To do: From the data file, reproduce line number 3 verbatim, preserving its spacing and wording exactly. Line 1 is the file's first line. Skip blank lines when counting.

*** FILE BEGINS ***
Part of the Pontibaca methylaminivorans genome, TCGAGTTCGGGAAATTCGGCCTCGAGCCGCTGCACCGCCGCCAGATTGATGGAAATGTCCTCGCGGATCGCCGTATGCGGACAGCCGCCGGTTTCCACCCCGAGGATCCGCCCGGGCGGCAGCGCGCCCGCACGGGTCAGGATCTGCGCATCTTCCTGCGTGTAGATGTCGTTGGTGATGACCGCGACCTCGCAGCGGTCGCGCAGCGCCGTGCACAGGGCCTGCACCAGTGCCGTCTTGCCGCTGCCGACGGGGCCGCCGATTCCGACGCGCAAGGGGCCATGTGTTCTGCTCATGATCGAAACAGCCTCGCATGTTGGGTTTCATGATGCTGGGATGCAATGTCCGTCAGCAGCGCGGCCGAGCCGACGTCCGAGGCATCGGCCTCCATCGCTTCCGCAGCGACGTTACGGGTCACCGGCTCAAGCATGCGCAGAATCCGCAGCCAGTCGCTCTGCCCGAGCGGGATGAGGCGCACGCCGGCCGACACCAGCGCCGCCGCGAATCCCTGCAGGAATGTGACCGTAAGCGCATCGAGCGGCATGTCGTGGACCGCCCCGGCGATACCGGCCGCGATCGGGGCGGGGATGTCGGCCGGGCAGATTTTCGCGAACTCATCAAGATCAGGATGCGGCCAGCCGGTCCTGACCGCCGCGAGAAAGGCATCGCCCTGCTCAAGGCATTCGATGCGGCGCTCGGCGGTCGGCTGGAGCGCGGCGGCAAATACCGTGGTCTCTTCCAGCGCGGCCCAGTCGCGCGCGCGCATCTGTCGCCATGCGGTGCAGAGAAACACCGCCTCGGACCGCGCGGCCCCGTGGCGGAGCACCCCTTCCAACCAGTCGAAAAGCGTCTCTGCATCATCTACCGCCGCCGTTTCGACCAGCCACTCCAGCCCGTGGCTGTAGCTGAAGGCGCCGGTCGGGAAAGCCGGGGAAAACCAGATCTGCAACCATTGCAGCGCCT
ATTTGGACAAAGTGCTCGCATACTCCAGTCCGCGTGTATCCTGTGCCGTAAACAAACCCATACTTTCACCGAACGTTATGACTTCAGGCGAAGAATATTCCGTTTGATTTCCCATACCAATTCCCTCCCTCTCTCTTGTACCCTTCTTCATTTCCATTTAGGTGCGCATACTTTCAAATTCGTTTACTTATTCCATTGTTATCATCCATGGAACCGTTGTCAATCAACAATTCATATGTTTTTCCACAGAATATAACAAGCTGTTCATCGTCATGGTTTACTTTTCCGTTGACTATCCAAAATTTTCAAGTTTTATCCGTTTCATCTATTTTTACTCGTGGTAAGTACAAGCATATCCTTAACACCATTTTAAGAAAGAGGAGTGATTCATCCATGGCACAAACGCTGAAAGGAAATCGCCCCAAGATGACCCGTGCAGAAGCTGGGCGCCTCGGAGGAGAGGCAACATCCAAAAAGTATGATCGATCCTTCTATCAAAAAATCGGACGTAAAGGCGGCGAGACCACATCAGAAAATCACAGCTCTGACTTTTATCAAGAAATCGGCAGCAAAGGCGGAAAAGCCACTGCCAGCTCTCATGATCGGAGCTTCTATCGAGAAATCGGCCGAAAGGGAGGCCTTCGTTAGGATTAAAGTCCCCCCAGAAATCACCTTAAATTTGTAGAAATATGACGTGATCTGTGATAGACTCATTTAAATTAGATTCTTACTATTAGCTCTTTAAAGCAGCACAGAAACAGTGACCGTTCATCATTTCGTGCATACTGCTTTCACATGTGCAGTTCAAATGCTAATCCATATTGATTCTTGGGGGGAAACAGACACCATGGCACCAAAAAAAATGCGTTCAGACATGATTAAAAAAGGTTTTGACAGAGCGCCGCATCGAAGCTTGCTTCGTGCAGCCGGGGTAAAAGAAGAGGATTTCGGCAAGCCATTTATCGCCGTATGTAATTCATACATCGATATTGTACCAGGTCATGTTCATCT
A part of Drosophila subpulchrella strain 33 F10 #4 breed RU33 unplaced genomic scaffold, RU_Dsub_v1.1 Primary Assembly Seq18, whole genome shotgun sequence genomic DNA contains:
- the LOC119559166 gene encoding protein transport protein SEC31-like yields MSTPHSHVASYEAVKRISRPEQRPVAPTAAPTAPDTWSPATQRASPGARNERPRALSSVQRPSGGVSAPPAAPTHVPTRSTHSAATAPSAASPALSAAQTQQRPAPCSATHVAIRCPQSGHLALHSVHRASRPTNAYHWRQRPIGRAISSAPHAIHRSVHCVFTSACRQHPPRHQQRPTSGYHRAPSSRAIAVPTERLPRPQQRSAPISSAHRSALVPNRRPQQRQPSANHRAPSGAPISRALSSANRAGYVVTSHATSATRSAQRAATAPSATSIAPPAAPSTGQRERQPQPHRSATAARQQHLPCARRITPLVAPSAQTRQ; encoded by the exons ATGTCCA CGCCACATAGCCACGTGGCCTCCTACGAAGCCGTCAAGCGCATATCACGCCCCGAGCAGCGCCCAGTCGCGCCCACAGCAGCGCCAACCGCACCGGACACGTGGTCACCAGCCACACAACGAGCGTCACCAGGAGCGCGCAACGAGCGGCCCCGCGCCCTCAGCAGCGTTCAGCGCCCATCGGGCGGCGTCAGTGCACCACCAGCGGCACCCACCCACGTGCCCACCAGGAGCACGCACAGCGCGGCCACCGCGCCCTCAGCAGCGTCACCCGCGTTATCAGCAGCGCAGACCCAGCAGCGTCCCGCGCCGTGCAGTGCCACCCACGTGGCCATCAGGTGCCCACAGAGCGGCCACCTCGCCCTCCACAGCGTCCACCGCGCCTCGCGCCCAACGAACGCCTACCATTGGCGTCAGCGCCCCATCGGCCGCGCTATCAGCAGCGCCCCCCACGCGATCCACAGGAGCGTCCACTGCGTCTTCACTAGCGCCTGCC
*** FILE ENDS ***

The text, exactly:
A part of Drosophila subpulchrella strain 33 F10 #4 breed RU33 unplaced genomic scaffold, RU_Dsub_v1.1 Primary Assembly Seq18, whole genome shotgun sequence genomic DNA contains: